So, ghost kitchens allow new businesses or companies looking for delivery outposts to expand without the expense of a permanent location. Virtual restaurants are an idea that can be used in a ghost kitchen, redeployed in one's own kitchens, or, as we shall see, licensed to third parties in a loose franchise relationship.

Digital ideas can still have analog problems

Enticing and innovative as they may seem, virtual restaurants and ghost kitchens present problems for both the producer and the customer.

By removing the front-of-house and all other concrete aspects of running a culinary enterprise, you have essentially jettisoned 30 percent of all possible profits, Dan Fleischmann, vice president of the restaurant-centric venture fund Kitchen Fund, explained to CNBC. There's a reason why restaurants, even those with delivery options, have struggled during the pandemic.

Then, there's the fact that these delivery-only establishments largely rely on third party delivery apps to attract customers. These apps can also charge a 15-30% fee for delivering the food, CNBC notes, because without them the business could not function. So, the business logic of ghost kitchens and virtual restaurants operate under an estimated 45% sales loss for every shift. That is not economically sustainable, even in the precarious restaurant industry.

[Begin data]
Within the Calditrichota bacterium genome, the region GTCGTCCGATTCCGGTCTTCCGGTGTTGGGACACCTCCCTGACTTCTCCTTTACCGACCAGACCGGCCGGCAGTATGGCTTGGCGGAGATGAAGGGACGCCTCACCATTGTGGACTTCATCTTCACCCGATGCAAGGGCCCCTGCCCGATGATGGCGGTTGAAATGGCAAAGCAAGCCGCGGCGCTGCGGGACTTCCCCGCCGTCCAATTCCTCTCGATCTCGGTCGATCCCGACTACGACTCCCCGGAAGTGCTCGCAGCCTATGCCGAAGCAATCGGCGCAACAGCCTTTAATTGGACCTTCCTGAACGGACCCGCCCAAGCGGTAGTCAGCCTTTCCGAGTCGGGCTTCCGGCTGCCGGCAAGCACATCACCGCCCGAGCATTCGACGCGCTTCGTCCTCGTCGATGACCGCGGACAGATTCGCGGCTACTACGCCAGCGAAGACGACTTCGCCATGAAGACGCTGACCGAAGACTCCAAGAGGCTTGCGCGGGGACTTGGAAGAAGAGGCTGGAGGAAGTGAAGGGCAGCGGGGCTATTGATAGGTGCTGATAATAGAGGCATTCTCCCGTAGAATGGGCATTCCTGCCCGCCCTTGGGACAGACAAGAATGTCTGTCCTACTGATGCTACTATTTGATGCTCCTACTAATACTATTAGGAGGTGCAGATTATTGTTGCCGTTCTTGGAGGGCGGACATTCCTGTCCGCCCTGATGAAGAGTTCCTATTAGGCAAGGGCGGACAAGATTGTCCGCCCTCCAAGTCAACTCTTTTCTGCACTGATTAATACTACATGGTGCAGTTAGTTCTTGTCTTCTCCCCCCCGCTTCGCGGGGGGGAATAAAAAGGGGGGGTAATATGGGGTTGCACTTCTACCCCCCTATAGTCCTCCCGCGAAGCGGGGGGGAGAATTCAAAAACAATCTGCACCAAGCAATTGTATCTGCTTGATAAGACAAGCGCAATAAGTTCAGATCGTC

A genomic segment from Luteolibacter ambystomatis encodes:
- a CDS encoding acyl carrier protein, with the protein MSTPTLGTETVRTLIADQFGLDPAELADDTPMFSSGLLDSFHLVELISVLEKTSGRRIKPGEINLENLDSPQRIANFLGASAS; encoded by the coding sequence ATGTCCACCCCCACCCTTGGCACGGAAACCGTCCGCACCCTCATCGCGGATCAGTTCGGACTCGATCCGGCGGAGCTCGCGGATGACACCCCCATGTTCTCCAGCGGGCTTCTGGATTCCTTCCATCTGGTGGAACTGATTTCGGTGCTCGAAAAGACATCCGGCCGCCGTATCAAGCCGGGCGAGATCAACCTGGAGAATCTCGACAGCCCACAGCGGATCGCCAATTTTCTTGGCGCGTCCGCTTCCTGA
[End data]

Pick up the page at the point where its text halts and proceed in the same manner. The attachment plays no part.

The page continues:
On the customer's end, the obscured nature of where and by whom your food is prepared adds an unnecessary level of uncertainty. As In the Know reports, the nature of ordering on a delivery app has allowed for many chain restaurants to pass themselves off as local enterprises. For example, In the Know reveals that Pasqually's Pizza & Wings, a restaurant that appears here and there across the country, is actually a ghost kitchen operating out of Chuck E. Cheese's. In other words, you can't always trust what you order.

Ghost kitchens aren't illegal, but should have more oversight

The shadiness of who owns a ghost kitchen, virtual restaurant, whatever, may inspire doubts in some as to the legality of the enterprise. This is especially true with the Chuck E. Cheese's example just mentioned. However, as In the Know notes, there is technically nothing illegal about this. Sure, companies should be transparent, but they don't have to be.